Iran Shipping Terrorist Weapons Through Civilian Ports
One aspect of the Israeli Navy's intercept of 500 tons of military ordinance bound for Hezbollah is the disturbing fact that massive shipments of undeclared weapons are still regularly smuggled through civilian ports in a post-9/11 world.
On the night of November 3, the Israeli Navy asked for and received permission from the captain to board and investigate cargo on the Francop, an Antiguan-flagged ship. On that ship they found 500 tons of ammunition, artillery shells, rockets, and explosives.
Among the munitions captured by the Israeli Navy were Iranian 107mm rockets nearly identical to those captured near a U.S. forward operating base in Iraq in 2007. Sources presently in Iraq claim that these rockets are still in constant use against American troops and have killed and wounded U.S. soldiers in their bases as recently as several weeks ago.
How did the Francop come to be carrying 36 containers filled with hidden weapons of war? Israeli Foreign Ministry Director General Yossi Gal led a briefing on November 5 that went largely ignored by the media, a briefing that tracked this deadly shipment from its origins until its capture.
The shipment originated in Iran aboard the Visea, a ship owned by the Islamic Republic of Iran Shipping Lines (IRISL). The Visea left the port city of Bandar Abbas with its shipment of weapons in the beginning of October. It was unloaded on October 26 by unsuspecting dock workers in the Egyptian port city of Damietta. The cargo was transferred to the Francop, where it was listed on the manifest as more than 24,000 bags of polyethylene plastic. It was intercepted a week later.
Like the captain and crew of the Francop, Egypt is a victim of Iran's efforts to arm terrorists. Because the cargo was poorly secured in commercial shipping containers with only the flimsy cover of bags of plastic, there was no way Egyptian port workers knew that they were handling hundreds of tons of high explosives, rocket propellants, fuses, and ammunition. And such a potentially deadly scenario could occur in almost any nation, including our own.
As Yossi Heiman, an Israeli general, noted during the briefing:
Those containers could be on board any merchant ship in any port around the world. We are sure that the crew of the ship didn't know anything about what they were carrying on board. When the captain saw what he was carrying, he started to sweat and didn't understand how he had those containers on board his ship. And of course we are sure that the Port of Dumyat didn't know anything about those explosives being carried and transferred inside the port.
When you deal with those kinds of explosives, you have to be very careful. Each one of us understands that. There is the issue of keeping it an insulated area, the way that it’s transported, and everything connected with how to deal with it. When you deal with those containers without any precautions at all, they can explode almost anywhere. And any one of your ships could carry one of those containers one day, and any one of your ports could deal with those explosives. And that's the main issue here, that there are a lot of resolutions. When you are dealing with a terrorist group smuggling something, we can handle that, but when you are dealing with a country that has a full organization to send arms and explosives as civilian cargo, a lot of innocent people could be hurt anywhere and it can affect each one of us.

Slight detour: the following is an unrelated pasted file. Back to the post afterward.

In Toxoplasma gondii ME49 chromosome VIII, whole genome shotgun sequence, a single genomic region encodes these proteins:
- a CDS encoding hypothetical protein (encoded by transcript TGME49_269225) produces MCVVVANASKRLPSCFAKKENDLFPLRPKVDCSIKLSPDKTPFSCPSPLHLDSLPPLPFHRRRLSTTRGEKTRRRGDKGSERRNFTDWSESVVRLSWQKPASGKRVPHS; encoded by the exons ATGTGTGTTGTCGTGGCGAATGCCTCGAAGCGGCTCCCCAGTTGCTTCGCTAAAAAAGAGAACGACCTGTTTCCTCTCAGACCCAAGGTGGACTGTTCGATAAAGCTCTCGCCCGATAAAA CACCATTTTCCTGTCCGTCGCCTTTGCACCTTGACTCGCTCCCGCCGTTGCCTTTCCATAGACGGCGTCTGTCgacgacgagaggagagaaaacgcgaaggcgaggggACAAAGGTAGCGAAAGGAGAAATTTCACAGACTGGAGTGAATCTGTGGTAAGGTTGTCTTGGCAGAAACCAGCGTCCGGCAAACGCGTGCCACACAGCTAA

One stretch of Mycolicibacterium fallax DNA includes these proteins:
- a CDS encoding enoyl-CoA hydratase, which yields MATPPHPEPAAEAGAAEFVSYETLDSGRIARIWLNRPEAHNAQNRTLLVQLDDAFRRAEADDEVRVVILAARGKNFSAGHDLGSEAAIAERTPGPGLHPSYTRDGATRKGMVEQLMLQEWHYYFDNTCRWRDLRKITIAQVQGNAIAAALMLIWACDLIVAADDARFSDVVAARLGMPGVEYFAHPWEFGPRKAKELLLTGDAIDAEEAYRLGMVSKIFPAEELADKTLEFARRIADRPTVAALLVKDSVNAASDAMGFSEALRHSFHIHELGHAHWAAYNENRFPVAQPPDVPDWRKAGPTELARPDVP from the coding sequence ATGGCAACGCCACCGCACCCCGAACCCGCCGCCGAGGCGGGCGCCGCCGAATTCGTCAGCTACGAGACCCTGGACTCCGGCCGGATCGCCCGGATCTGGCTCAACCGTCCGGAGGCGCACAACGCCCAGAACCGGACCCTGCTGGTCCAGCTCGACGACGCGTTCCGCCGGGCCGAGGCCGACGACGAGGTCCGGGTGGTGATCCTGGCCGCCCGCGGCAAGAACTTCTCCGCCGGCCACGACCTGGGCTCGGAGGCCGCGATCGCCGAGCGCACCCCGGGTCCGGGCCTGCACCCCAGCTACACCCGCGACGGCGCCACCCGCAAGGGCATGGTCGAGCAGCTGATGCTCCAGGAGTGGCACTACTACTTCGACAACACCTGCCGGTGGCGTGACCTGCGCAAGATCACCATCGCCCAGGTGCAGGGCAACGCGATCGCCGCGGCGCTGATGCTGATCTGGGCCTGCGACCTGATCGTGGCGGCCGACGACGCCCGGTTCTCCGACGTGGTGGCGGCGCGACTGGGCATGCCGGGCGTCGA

The Francop is by no means the first ship loaded with Iranian arms to be intercepted on its way to deliver munitions to terrorists.
The Monchegorsk had 98 containers of Iranian weapons removed from it earlier this year that were thought be destined for Hamas and Hezbollah. Also this year, U.S. troops boarded the German-owned Hansa India and found eight containers filled with small arms ammunition for Syria, where weapons and ammunition are routinely smuggled to Hezbollah in Lebanon and to terrorist groups in Iraq.
And these are just three of the seaborne smuggling operations where Iranian weapons were intercepted; no one knows how many thousands of tons of deadly cargo Iran secretly slips through the world's ports in a given year. With the global reach of IRISL, shell organizations, and chartered shipping, the rogue state can easily transfer arms anywhere on the globe. Yet at this time few nations seem willing to confront Iran, despite the shipping being in direct contravention of numerous UN resolutions.
The international community has the capability of severely hampering the Iranian regime by taking strong steps against them, but it appears no nation has the fortitude to stop Iran. The world would rather allow Iranian power and influence to become an existential threat than face the wrath of their fury in the present. And while it probably doesn't need to be said, you can include the United States among those nations that will fiddle while Iran practices to make the world burn. The Obama administration, already routinely criticized for a lackluster and feckless foreign policy, just appointed noted Iranian apologist John Limbert as the senior Iran official at the State Department.
What would finally force countries to act against Iran's continued support of terrorism? The world would rather pretend that Iranian weapons smuggling isn't a threat. We can only hope that continued inaction doesn't come back to haunt us in the form of dead innocents.